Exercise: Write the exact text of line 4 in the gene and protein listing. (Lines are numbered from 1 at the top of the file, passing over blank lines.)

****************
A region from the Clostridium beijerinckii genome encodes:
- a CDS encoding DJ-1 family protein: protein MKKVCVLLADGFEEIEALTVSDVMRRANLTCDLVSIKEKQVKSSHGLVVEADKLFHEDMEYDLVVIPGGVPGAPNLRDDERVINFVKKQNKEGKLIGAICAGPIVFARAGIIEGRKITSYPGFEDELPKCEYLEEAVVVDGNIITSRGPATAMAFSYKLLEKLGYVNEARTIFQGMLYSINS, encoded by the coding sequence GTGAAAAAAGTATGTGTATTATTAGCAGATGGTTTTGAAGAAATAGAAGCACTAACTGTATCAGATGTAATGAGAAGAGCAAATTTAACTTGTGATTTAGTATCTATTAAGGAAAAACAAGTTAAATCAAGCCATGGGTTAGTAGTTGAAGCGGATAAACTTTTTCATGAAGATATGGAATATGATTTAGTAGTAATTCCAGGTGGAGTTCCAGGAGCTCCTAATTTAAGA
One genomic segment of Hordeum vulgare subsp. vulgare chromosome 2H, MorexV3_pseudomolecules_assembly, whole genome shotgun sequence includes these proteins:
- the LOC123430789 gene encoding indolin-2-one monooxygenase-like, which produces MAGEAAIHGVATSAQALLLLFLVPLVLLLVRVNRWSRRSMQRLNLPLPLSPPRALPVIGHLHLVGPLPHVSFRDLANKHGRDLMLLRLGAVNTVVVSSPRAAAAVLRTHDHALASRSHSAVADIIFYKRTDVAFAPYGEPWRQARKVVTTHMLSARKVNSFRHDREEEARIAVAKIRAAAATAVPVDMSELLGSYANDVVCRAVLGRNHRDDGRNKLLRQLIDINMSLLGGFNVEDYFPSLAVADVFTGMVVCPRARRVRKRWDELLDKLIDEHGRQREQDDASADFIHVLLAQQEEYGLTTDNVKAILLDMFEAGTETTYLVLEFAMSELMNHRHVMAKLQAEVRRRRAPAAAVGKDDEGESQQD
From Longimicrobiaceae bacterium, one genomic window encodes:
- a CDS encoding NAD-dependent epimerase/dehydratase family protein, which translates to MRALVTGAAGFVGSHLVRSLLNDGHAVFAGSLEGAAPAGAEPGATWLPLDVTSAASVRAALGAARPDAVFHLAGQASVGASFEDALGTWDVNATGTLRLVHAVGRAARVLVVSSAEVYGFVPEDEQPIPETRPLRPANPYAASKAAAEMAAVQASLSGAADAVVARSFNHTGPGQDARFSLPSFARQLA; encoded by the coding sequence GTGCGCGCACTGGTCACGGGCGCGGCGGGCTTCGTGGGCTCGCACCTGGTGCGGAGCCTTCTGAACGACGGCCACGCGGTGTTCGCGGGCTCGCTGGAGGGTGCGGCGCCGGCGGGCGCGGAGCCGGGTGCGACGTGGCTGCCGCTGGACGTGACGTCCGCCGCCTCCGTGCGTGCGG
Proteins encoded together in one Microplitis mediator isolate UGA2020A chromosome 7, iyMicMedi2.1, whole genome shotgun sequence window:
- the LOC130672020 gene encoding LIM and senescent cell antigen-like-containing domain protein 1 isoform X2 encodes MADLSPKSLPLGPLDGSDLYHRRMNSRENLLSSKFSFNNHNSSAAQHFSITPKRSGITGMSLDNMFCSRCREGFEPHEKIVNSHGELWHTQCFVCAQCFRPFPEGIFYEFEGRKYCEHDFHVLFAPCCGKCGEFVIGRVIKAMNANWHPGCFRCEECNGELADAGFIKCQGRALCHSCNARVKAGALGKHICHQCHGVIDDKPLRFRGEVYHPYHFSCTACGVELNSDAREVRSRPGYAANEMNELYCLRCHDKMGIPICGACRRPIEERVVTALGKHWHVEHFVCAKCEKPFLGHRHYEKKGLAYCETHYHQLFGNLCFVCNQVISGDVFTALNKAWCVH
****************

- the LOC123430789 gene encoding indolin-2-one monooxygenase-like, which produces MAGEAAIHGVATSAQALLLLFLVPLVLLLVRVNRWSRRSMQRLNLPLPLSPPRALPVIGHLHLVGPLPHVSFRDLANKHGRDLMLLRLGAVNTVVVSSPRAAAAVLRTHDHALASRSHSAVADIIFYKRTDVAFAPYGEPWRQARKVVTTHMLSARKVNSFRHDREEEARIAVAKIRAAAATAVPVDMSELLGSYANDVVCRAVLGRNHRDDGRNKLLRQLIDINMSLLGGFNVEDYFPSLAVADVFTGMVVCPRARRVRKRWDELLDKLIDEHGRQREQDDASADFIHVLLAQQEEYGLTTDNVKAILLDMFEAGTETTYLVLEFAMSELMNHRHVMAKLQAEVRRRRAPAAAVGKDDEGESQQD